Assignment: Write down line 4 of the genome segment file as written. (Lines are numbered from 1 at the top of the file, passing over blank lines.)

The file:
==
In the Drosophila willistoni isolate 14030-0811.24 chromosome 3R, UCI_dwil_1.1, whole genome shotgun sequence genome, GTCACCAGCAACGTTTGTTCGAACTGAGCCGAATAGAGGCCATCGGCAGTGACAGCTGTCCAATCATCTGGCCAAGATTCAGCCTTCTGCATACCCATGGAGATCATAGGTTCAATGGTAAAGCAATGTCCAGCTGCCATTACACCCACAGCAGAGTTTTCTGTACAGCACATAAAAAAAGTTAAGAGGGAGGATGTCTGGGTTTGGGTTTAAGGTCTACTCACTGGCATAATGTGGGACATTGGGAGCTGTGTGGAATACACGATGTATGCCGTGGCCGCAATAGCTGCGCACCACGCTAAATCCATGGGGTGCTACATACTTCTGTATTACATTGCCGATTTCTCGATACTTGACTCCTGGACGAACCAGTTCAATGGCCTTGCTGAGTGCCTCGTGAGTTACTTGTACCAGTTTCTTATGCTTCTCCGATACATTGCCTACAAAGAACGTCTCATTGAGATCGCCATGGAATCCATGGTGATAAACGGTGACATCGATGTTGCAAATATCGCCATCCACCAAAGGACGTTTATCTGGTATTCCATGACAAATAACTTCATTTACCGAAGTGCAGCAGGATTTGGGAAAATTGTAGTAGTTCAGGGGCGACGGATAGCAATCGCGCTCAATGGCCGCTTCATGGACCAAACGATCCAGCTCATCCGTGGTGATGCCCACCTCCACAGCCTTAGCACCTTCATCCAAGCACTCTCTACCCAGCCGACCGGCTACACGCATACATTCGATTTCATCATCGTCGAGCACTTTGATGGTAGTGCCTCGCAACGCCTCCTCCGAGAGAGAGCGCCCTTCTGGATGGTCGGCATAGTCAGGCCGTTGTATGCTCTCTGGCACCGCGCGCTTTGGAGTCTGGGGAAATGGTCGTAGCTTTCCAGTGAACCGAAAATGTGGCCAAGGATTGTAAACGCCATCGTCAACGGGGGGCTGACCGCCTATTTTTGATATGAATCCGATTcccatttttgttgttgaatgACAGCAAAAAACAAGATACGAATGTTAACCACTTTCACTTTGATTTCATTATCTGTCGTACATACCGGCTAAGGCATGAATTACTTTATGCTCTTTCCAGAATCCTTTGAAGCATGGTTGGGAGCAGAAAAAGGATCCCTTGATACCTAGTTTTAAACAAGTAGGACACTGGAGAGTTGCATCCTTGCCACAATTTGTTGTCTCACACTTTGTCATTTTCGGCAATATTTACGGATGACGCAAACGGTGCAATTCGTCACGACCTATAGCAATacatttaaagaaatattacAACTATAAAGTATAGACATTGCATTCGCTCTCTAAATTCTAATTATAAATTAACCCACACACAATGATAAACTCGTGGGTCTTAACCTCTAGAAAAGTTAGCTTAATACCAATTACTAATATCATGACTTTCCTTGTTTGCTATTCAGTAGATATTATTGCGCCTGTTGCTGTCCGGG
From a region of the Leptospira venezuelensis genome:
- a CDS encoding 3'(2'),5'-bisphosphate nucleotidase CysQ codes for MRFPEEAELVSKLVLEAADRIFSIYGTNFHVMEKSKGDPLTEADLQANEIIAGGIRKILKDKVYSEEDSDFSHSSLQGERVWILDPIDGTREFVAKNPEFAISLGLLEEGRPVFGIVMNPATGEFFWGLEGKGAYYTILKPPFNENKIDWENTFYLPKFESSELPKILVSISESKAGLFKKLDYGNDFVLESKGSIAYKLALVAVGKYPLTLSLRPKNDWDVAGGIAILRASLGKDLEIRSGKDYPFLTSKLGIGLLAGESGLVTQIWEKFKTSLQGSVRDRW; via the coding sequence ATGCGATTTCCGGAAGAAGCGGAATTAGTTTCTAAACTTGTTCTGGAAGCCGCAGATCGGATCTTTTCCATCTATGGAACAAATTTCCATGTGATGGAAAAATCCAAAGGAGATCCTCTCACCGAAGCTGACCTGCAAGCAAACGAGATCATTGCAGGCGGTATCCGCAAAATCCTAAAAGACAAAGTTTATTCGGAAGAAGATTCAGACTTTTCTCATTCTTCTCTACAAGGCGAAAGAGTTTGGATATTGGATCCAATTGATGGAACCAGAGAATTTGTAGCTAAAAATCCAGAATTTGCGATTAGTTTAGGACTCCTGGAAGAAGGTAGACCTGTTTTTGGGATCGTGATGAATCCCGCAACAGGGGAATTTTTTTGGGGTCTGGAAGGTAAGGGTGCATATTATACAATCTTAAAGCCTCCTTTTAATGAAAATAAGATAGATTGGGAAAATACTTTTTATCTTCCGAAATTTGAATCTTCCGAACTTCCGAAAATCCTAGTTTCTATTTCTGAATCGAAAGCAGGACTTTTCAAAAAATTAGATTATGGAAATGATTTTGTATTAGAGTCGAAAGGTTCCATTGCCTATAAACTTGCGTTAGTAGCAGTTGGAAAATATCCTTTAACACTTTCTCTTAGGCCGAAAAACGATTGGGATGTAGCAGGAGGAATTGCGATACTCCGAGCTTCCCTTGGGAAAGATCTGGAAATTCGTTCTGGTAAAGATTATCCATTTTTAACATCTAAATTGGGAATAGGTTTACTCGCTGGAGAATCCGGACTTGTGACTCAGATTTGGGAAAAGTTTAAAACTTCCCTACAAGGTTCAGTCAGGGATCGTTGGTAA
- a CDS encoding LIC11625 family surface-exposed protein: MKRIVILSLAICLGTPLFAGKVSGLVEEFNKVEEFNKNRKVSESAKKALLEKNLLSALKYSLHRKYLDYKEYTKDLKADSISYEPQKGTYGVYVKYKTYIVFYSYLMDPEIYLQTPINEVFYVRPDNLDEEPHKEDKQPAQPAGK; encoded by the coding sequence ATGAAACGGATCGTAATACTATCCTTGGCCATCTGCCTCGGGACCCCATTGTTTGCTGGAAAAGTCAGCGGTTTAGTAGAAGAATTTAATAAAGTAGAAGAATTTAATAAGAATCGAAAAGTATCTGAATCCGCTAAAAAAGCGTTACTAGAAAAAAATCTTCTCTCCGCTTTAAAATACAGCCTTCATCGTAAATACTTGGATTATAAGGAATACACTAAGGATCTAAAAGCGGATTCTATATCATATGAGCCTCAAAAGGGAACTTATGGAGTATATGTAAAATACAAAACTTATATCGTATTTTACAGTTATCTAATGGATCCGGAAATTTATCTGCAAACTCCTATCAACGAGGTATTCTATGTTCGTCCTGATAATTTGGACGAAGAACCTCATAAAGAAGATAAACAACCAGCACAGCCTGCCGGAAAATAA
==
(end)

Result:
- a CDS encoding LIC11625 family surface-exposed protein: MKRIVILSLAICLGTPLFAGKVSGLVEEFNKVEEFNKNRKVSESAKKALLEKNLLSALKYSLHRKYLDYKEYTKDLKADSISYEPQKGTYGVYVKYKTYIVFYSYLMDPEIYLQTPINEVFYVRPDNLDEEPHKEDKQPAQPAGK; encoded by the coding sequence ATGAAACGGATCGTAATACTATCCTTGGCCATCTGCCTCGGGACCCCATTGTTTGCTGGAAAAGTCAGCGGTTTAGTAGAAGAATTTAATAAAGTAGAAGAATTTAATAAGAATCGAAAAGTATCTGAATCCGCTAAAAAAGCGTTACTAGAAAAAAATCTTCTCTCCGCTTTAAAATACAGCCTTCATCGTAAATACTTGGATTATAAGGAATACACTAAGGATCTAAAAGCGGATTCTATATCATATGAGCCTCAAAAGGGAACTTATGGAGTATATGTAAAATACAAAACTTATATCGTATTTTACAGTTATCTAATGGATCCGGAAATTTATCTGCAAACTCCTATCAACGAGGTATTCTATGTTCGTCCTGATAATTTGGACGAAGAACCTCATAAAGAAGATAAACAACCAGCACAGCCTGCCGGAAAATAA